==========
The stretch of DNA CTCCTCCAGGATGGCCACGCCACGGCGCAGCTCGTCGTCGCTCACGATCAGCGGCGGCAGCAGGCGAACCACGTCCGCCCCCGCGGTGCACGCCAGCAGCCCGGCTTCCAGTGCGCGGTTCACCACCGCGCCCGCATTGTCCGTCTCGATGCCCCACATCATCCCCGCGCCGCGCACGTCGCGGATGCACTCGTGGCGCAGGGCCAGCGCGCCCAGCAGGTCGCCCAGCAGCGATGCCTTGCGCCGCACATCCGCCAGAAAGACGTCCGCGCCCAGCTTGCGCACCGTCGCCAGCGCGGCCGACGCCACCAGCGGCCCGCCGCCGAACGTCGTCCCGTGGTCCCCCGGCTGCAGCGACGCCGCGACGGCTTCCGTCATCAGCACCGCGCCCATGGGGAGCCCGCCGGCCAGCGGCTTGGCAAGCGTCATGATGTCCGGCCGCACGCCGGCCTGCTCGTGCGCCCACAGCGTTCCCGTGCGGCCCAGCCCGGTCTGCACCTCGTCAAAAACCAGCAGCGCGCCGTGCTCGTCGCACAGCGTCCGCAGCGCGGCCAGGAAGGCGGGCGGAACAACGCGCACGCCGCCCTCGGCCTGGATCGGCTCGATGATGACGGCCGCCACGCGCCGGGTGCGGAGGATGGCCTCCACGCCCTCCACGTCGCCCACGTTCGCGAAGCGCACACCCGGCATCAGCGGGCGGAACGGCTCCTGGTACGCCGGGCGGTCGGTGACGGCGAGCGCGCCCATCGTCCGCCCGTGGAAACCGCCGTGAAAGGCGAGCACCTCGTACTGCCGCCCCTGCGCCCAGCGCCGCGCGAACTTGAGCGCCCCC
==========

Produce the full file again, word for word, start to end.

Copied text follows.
The stretch of DNA CTCCTCCAGGATGGCCACGCCACGGCGCAGCTCGTCGTCGCTCACGATCAGCGGCGGCAGCAGGCGAACCACGTCCGCCCCCGCGGTGCACGCCAGCAGCCCGGCTTCCAGTGCGCGGTTCACCACCGCGCCCGCATTGTCCGTCTCGATGCCCCACATCATCCCCGCGCCGCGCACGTCGCGGATGCACTCGTGGCGCAGGGCCAGCGCGCCCAGCAGGTCGCCCAGCAGCGATGCCTTGCGCCGCACATCCGCCAGAAAGACGTCCGCGCCCAGCTTGCGCACCGTCGCCAGCGCGGCCGACGCCACCAGCGGCCCGCCGCCGAACGTCGTCCCGTGGTCCCCCGGCTGCAGCGACGCCGCGACGGCTTCCGTCATCAGCACCGCGCCCATGGGGAGCCCGCCGGCCAGCGGCTTGGCAAGCGTCATGATGTCCGGCCGCACGCCGGCCTGCTCGTGCGCCCACAGCGTTCCCGTGCGGCCCAGCCCGGTCTGCACCTCGTCAAAAACCAGCAGCGCGCCGTGCTCGTCGCACAGCGTCCGCAGCGCGGCCAGGAAGGCGGGCGGAACAACGCGCACGCCGCCCTCGGCCTGGATCGGCTCGATGATGACGGCCGCCACGCGCCGGGTGCGGAGGATGGCCTCCACGCCCTCCACGTCGCCCACGTTCGCGAAGCGCACACCCGGCATCAGCGGGCGGAACGGCTCCTGGTACGCCGGGCGGTCGGTGACGGCGAGCGCGCCCATCGTCCGCCCGTGGAAACCGCCGTGAAAGGCGAGCACCTCGTACTGCCGCCCCTGCGCCCAGCGCCGCGCGAACTTGAGCGCCCCC